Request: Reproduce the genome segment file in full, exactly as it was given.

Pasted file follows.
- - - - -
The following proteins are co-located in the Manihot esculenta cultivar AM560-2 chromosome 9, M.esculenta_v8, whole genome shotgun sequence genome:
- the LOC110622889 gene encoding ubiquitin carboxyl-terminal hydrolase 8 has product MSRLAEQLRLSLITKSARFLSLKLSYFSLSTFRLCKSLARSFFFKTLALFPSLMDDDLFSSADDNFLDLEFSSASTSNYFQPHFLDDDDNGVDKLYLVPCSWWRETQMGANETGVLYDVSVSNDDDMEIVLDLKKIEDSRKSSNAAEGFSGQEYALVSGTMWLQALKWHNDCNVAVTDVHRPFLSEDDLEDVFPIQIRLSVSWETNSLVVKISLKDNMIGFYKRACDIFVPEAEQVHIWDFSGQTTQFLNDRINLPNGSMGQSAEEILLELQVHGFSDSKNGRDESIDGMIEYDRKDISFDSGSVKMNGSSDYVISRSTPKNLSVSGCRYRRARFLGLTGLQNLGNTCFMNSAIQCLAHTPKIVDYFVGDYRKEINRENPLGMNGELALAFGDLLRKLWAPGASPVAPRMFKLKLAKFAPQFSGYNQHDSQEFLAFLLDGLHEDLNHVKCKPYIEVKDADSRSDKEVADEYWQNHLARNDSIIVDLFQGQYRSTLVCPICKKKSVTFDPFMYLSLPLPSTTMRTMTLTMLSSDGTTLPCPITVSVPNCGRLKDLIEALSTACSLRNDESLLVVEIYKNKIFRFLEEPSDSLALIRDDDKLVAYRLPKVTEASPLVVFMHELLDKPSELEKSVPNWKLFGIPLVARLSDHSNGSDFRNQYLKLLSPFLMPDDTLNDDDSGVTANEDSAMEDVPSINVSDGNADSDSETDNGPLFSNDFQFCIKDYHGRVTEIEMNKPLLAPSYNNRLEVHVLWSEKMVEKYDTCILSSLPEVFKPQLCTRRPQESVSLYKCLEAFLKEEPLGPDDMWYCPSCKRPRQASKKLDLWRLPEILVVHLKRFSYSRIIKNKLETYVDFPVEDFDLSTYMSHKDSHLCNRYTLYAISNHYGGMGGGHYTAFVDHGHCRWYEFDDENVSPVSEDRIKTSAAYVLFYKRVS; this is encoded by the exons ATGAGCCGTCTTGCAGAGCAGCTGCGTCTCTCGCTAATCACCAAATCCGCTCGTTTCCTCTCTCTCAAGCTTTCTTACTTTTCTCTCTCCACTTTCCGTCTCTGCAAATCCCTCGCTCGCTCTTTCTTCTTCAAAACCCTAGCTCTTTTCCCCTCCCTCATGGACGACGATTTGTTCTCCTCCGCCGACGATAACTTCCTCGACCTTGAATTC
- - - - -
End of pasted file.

The following proteins are co-located in the Manihot esculenta cultivar AM560-2 chromosome 9, M.esculenta_v8, whole genome shotgun sequence genome:
- the LOC110622889 gene encoding ubiquitin carboxyl-terminal hydrolase 8 has product MSRLAEQLRLSLITKSARFLSLKLSYFSLSTFRLCKSLARSFFFKTLALFPSLMDDDLFSSADDNFLDLEFSSASTSNYFQPHFLDDDDNGVDKLYLVPCSWWRETQMGANETGVLYDVSVSNDDDMEIVLDLKKIEDSRKSSNAAEGFSGQEYALVSGTMWLQALKWHNDCNVAVTDVHRPFLSEDDLEDVFPIQIRLSVSWETNSLVVKISLKDNMIGFYKRACDIFVPEAEQVHIWDFSGQTTQFLNDRINLPNGSMGQSAEEILLELQVHGFSDSKNGRDESIDGMIEYDRKDISFDSGSVKMNGSSDYVISRSTPKNLSVSGCRYRRARFLGLTGLQNLGNTCFMNSAIQCLAHTPKIVDYFVGDYRKEINRENPLGMNGELALAFGDLLRKLWAPGASPVAPRMFKLKLAKFAPQFSGYNQHDSQEFLAFLLDGLHEDLNHVKCKPYIEVKDADSRSDKEVADEYWQNHLARNDSIIVDLFQGQYRSTLVCPICKKKSVTFDPFMYLSLPLPSTTMRTMTLTMLSSDGTTLPCPITVSVPNCGRLKDLIEALSTACSLRNDESLLVVEIYKNKIFRFLEEPSDSLALIRDDDKLVAYRLPKVTEASPLVVFMHELLDKPSELEKSVPNWKLFGIPLVARLSDHSNGSDFRNQYLKLLSPFLMPDDTLNDDDSGVTANEDSAMEDVPSINVSDGNADSDSETDNGPLFSNDFQFCIKDYHGRVTEIEMNKPLLAPSYNNRLEVHVLWSEKMVEKYDTCILSSLPEVFKPQLCTRRPQESVSLYKCLEAFLKEEPLGPDDMWYCPSCKRPRQASKKLDLWRLPEILVVHLKRFSYSRIIKNKLETYVDFPVEDFDLSTYMSHKDSHLCNRYTLYAISNHYGGMGGGHYTAFVDHGHCRWYEFDDENVSPVSEDRIKTSAAYVLFYKRVS; this is encoded by the exons ATGAGCCGTCTTGCAGAGCAGCTGCGTCTCTCGCTAATCACCAAATCCGCTCGTTTCCTCTCTCTCAAGCTTTCTTACTTTTCTCTCTCCACTTTCCGTCTCTGCAAATCCCTCGCTCGCTCTTTCTTCTTCAAAACCCTAGCTCTTTTCCCCTCCCTCATGGACGACGATTTGTTCTCCTCCGCCGACGATAACTTCCTCGACCTTGAATTC